One of the things I love most about writing and blogging (and consequently theatre as a whole) is the chance to broaden my education on all kinds of subjects that I had never either heard about or took the time to research. One of those subjects is Nina Simone as an artist and civil rights activist and her song “Mississippi Goddam” which, I’ll admit, I’d never heard until Park Square Theatre’s Nina Simone: Four Women. I began thinking about how a song from fifty-three years ago has succeeded so much in the face of so much turmoil.
When I was reading into that signature song I saw this picture of the original album sleeve with the latter word bleeped out. Now that kind of title would bristle more than a few feathers today, so I can imagine the world of 1964 just losing its mind – probably more so in certain parts of the country than others, but lost minds nonetheless.
That year Simone said to hell with it and released a song that was a direct attack on the social order of the South, where blacks were treated as a second-class citizens at best and out right murdered at worst. It was her response to a time in the early ’60s when the Civil Rights Movement was at an apex with the murder of Medgar Evers and the 16th Street Baptist Church Bombing in 1963. For Simone, the song was her own turning point: she had had enough with the system and decided that this song and getting into the fight for racial equality was more important than pleasing her mostly white fans. Go ahead and listen to the song and really hear not just the lyrics, but the passion and cry for justice in her voice.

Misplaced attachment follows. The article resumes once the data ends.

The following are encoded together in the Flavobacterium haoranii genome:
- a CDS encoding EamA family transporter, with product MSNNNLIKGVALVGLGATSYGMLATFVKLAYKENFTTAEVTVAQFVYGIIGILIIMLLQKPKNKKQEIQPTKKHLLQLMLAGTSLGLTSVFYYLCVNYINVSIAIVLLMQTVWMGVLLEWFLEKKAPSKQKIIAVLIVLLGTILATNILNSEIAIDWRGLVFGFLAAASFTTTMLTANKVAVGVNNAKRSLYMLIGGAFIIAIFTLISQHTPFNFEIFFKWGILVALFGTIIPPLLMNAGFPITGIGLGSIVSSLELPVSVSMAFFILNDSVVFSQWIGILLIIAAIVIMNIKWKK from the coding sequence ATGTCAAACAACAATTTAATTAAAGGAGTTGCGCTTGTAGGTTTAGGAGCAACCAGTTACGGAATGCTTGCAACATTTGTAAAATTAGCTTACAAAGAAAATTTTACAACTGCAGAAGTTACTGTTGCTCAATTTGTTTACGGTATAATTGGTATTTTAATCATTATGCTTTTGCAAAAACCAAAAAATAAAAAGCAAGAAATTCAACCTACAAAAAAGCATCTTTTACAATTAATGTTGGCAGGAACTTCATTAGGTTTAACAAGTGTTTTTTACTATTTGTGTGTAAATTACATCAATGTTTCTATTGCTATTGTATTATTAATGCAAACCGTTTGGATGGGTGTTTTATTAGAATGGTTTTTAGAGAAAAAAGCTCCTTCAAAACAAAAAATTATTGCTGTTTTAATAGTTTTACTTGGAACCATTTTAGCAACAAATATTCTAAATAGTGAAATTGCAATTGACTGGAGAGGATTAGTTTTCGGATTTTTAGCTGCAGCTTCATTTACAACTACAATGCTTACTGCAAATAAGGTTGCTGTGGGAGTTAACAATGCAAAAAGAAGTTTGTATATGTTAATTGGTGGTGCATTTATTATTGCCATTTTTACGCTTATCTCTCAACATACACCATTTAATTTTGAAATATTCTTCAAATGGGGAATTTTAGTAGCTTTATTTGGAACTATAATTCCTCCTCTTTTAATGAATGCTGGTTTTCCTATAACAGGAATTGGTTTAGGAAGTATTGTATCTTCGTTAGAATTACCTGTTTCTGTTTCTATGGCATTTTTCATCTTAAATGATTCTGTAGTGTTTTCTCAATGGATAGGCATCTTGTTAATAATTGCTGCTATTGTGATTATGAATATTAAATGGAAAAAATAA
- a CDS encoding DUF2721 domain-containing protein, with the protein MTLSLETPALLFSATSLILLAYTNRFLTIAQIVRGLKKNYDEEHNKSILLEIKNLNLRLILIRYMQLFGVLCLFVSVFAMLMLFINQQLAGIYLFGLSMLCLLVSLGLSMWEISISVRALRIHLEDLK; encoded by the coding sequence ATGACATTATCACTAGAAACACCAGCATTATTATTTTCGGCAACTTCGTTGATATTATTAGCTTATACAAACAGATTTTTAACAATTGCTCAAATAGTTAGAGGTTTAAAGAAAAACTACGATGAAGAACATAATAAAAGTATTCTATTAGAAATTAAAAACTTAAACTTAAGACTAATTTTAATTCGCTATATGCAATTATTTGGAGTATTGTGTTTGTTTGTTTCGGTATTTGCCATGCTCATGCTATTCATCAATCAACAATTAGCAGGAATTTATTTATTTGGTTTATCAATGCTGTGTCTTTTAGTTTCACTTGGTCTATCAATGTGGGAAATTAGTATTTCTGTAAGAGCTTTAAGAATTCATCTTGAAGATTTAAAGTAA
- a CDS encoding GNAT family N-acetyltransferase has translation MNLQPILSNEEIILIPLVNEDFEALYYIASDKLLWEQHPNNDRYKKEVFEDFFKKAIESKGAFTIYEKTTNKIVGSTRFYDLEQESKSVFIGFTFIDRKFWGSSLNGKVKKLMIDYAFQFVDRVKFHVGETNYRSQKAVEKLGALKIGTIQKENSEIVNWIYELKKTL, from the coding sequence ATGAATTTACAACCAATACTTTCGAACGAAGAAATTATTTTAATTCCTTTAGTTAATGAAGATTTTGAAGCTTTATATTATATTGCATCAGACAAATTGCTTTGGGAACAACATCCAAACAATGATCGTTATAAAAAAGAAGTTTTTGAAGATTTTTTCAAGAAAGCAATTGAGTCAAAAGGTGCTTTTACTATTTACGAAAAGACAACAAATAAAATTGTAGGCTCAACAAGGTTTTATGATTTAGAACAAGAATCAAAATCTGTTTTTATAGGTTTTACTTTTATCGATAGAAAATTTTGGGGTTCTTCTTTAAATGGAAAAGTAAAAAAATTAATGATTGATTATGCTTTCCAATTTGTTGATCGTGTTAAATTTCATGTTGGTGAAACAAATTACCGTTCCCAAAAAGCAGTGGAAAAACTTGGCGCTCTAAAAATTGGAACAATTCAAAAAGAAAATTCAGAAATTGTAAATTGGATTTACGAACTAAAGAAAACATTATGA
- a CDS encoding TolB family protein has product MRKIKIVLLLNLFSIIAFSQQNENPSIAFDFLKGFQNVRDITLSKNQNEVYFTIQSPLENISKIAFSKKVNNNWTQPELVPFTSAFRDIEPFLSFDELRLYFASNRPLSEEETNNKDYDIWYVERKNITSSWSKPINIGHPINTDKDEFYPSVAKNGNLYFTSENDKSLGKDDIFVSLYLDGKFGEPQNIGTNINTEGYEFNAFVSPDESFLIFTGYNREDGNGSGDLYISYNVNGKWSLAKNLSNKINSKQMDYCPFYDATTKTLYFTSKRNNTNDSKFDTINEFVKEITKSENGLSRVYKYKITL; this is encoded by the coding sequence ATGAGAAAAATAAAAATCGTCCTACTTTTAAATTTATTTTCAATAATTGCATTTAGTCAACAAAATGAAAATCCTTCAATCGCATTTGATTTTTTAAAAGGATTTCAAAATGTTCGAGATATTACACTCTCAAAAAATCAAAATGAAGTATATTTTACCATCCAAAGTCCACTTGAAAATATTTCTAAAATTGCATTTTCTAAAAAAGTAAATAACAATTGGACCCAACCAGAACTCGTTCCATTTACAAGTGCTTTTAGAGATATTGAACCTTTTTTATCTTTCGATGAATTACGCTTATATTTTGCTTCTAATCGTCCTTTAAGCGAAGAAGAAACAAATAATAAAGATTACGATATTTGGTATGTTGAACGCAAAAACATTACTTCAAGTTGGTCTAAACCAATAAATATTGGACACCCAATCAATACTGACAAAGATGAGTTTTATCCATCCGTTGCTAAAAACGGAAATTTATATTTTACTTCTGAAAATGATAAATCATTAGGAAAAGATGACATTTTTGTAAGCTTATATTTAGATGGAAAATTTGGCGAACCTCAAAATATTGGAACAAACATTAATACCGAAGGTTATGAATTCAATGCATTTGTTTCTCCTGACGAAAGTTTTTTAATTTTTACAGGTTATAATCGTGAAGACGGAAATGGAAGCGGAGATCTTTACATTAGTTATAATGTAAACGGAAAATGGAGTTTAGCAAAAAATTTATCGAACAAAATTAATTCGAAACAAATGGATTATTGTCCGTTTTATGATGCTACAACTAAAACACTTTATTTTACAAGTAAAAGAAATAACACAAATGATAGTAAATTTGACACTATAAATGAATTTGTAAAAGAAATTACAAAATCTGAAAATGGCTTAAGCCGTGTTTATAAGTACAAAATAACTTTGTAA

While the song became an anthem of the era, it was banned in several southern states who were able to use the profanity in the title as their excuse for not airing it. I have a hard time believing that even if the song was called, “Mississippi the Beautiful”, it would have found any widespread air play.
It’s a shame because the people who needed to hear it the most were the ones unwilling or unable to do so. If there is any solace in this history it’s that the song has quite clearly lived on while segregation is now a thing of the past. I think this is a valuable lesson to anyone who tries to clamp down on expression and ideas, no matter how controversial. That you can’t silence a voice forever – it will always find a crack in the wall to seep it’s way through, getting to people and spreading slowly but surely. Nina Simone was that voice and while she had the fame to back her up, she has inspired countless others with zero notoriety to make their voices heard no matter what the censors might do to silence them.